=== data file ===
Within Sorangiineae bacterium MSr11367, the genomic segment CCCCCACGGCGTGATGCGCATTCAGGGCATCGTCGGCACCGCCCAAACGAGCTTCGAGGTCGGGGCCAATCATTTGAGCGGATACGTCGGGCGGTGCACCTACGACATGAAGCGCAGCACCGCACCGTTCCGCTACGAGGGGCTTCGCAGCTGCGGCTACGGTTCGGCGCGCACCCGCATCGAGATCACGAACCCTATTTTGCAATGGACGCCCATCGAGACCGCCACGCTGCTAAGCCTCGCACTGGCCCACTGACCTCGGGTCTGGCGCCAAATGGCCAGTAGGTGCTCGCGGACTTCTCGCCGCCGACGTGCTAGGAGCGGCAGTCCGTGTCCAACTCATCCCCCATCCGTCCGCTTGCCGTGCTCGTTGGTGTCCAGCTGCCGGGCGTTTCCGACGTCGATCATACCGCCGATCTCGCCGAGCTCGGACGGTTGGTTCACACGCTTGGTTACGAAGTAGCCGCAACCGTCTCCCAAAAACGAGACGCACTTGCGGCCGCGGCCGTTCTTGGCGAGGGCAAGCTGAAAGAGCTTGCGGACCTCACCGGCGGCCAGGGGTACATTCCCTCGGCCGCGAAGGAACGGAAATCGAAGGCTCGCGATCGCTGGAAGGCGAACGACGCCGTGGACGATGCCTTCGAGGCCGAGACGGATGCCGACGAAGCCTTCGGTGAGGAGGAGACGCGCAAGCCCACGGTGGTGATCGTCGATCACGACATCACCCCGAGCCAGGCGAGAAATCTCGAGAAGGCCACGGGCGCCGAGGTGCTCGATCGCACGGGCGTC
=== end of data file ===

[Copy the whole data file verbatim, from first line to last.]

Within Sorangiineae bacterium MSr11367, the genomic segment CCCCCACGGCGTGATGCGCATTCAGGGCATCGTCGGCACCGCCCAAACGAGCTTCGAGGTCGGGGCCAATCATTTGAGCGGATACGTCGGGCGGTGCACCTACGACATGAAGCGCAGCACCGCACCGTTCCGCTACGAGGGGCTTCGCAGCTGCGGCTACGGTTCGGCGCGCACCCGCATCGAGATCACGAACCCTATTTTGCAATGGACGCCCATCGAGACCGCCACGCTGCTAAGCCTCGCACTGGCCCACTGACCTCGGGTCTGGCGCCAAATGGCCAGTAGGTGCTCGCGGACTTCTCGCCGCCGACGTGCTAGGAGCGGCAGTCCGTGTCCAACTCATCCCCCATCCGTCCGCTTGCCGTGCTCGTTGGTGTCCAGCTGCCGGGCGTTTCCGACGTCGATCATACCGCCGATCTCGCCGAGCTCGGACGGTTGGTTCACACGCTTGGTTACGAAGTAGCCGCAACCGTCTCCCAAAAACGAGACGCACTTGCGGCCGCGGCCGTTCTTGGCGAGGGCAAGCTGAAAGAGCTTGCGGACCTCACCGGCGGCCAGGGGTACATTCCCTCGGCCGCGAAGGAACGGAAATCGAAGGCTCGCGATCGCTGGAAGGCGAACGACGCCGTGGACGATGCCTTCGAGGCCGAGACGGATGCCGACGAAGCCTTCGGTGAGGAGGAGACGCGCAAGCCCACGGTGGTGATCGTCGATCACGACATCACCCCGAGCCAGGCGAGAAATCTCGAGAAGGCCACGGGCGCCGAGGTGCTCGATCGCACGGGCGTC